By - Fernanda Gomide*
There is no doubt that in a postmodern world, in which people have become more integrated and connected, the English language has been occupying a hyper central place and playing a wider varied functions in society (Calvet, 2002). So much so that according to The Organization for Economic Co-operation and Development (OECD), this language has been considered a basic skilled workforce requirement in this century, especially after 2020 when the urgence of communication to develop vaccines to end the CoViD-19 pandemic was undeniable. In order to achieve this humanitarian goal, not only technology was essential, but so was the language to gather all the information published all over the world so fast as never seen before.
Before the Scientific Revolution from the sixteenth to eighteenth centuries there were a few languages used for the sciences and Latin was one of them. After that, communicating all the findings had become crucial to the scientific achievement. As a result, in 1660 the Royal Society of London established a principal outlet published largely in English, but not only. In the early twentieth century, other languages were used to communicate science such as French, German, Russian and English. The most important and reliable scientific journals have been published in English since the end of the First World War, when the German language was diminished and then banned at international conferences, and the dominance of the United States in scientific research (Englander, 2014) took off. That is why no matter where researchers come from, they all must share their findings in English.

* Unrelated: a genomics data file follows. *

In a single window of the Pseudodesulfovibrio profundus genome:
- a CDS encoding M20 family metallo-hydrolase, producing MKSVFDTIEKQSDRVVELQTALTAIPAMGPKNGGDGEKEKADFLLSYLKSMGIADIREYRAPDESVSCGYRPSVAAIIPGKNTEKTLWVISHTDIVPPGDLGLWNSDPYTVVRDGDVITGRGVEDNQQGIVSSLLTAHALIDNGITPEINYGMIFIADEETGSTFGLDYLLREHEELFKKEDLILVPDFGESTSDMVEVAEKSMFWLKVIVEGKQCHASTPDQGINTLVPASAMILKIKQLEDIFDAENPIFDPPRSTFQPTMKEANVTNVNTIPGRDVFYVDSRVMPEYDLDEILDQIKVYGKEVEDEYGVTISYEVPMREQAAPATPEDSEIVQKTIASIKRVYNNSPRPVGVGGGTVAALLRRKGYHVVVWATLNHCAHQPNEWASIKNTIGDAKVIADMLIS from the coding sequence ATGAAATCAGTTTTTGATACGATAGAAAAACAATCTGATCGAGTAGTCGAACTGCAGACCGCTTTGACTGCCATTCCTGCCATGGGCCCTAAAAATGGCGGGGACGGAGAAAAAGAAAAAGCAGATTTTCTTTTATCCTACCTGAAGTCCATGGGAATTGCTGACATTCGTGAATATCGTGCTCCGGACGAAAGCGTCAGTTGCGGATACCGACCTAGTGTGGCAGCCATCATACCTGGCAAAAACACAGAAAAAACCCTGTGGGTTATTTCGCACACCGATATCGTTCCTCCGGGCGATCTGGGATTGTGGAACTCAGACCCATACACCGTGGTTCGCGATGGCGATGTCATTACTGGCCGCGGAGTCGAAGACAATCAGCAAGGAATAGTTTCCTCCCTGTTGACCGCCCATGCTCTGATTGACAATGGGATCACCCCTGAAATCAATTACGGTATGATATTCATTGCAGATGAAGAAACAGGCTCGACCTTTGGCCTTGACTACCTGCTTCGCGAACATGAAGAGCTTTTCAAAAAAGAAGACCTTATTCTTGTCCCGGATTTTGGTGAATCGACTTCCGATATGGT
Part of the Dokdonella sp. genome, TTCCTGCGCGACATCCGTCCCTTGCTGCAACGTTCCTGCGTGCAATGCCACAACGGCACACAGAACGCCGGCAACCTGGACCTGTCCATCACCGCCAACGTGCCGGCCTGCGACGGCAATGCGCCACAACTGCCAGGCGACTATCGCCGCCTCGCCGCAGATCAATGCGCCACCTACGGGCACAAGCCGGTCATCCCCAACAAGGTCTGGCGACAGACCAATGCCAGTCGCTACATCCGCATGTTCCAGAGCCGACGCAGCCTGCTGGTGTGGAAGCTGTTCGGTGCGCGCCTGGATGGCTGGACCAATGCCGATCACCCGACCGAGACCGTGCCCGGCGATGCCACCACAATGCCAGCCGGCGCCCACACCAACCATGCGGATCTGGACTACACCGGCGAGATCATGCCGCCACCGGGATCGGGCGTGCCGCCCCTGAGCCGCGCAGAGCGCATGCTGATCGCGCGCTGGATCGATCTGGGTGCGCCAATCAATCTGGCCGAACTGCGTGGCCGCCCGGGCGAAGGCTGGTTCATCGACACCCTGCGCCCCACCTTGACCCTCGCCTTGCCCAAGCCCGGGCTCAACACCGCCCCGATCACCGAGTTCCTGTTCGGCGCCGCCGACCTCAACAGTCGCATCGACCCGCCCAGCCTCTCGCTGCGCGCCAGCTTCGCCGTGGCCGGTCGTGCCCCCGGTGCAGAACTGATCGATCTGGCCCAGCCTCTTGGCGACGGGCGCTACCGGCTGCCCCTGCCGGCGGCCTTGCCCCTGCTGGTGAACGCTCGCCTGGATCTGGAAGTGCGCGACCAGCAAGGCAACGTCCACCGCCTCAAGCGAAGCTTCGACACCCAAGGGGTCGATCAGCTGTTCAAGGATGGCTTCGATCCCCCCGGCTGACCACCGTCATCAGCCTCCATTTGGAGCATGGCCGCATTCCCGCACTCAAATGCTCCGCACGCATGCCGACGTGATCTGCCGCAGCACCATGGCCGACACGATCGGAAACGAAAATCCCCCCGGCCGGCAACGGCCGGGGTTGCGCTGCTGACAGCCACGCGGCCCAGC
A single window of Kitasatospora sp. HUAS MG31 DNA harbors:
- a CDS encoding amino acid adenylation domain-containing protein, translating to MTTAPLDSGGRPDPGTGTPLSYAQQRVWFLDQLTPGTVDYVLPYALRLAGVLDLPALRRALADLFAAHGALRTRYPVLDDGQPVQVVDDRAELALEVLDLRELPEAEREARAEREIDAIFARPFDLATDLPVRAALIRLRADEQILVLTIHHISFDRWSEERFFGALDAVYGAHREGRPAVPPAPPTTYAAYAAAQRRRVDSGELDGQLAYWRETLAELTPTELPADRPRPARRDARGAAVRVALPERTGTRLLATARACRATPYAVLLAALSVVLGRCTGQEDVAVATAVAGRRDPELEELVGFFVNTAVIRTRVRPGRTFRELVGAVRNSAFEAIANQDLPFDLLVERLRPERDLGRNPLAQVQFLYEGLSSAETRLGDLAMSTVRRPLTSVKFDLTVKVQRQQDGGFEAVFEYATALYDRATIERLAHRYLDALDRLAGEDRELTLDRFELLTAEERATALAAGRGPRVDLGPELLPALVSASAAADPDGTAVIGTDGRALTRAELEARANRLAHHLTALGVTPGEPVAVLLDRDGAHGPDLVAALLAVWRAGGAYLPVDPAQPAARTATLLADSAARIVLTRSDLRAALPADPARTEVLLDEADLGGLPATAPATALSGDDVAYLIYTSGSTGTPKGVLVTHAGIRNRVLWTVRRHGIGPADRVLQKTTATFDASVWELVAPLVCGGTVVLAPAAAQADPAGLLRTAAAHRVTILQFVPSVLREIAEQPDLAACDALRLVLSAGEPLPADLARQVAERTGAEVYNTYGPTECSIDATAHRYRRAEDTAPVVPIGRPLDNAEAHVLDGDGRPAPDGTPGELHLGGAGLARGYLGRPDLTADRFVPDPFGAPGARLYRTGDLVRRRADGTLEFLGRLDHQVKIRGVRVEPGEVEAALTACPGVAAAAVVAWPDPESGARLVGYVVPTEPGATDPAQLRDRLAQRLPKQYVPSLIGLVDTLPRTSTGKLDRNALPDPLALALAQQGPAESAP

If on one hand having a dominant language streamlines the science, on the other hand it becomes a barrier due to the lack of ability to speak clearly in English by the non-native researchers and science students which may be misunderstood as a lack of ability to think clearly about science. Therefore, many people who would like to contribute to science end up not doing it or taking too long to achieve their goals even more than it had already been invested through all the years at school and university. As if that were not enough, they still need to invest more time and money to learn English.
Although learning English in English classes and at language institutes have proved to be necessary and beneficial, it is estimated that only 5% of Brazilians have achieved English proficiency levels according to the most recent report of British Council. It also reports both public and private basic education teachers’ acknowledgement regarding the inability to provide students with a usable level of English. The reasons behind it lie in the lack of English in teaching equipment, over-filled classrooms, the amount of time set aside for teaching English, and the difficulty to find adequately qualified teachers. Consequently, this subject is reduced to the basic rules of grammar, reading short texts, and learning to pass multiple choice exams.
That is why one of the best ways of learning a new language is by doing it in the target language and in the real context of disciplinary specific language use such as biology, social studies, math, etc. Language learning in meaningful content stimulates the engagement and provides real social purposes for speaking, listening, reading, writing, and thinking. This last skill is the one that must be developed in basic education through bilingual classes in which the language is a means to an end, not the end itself.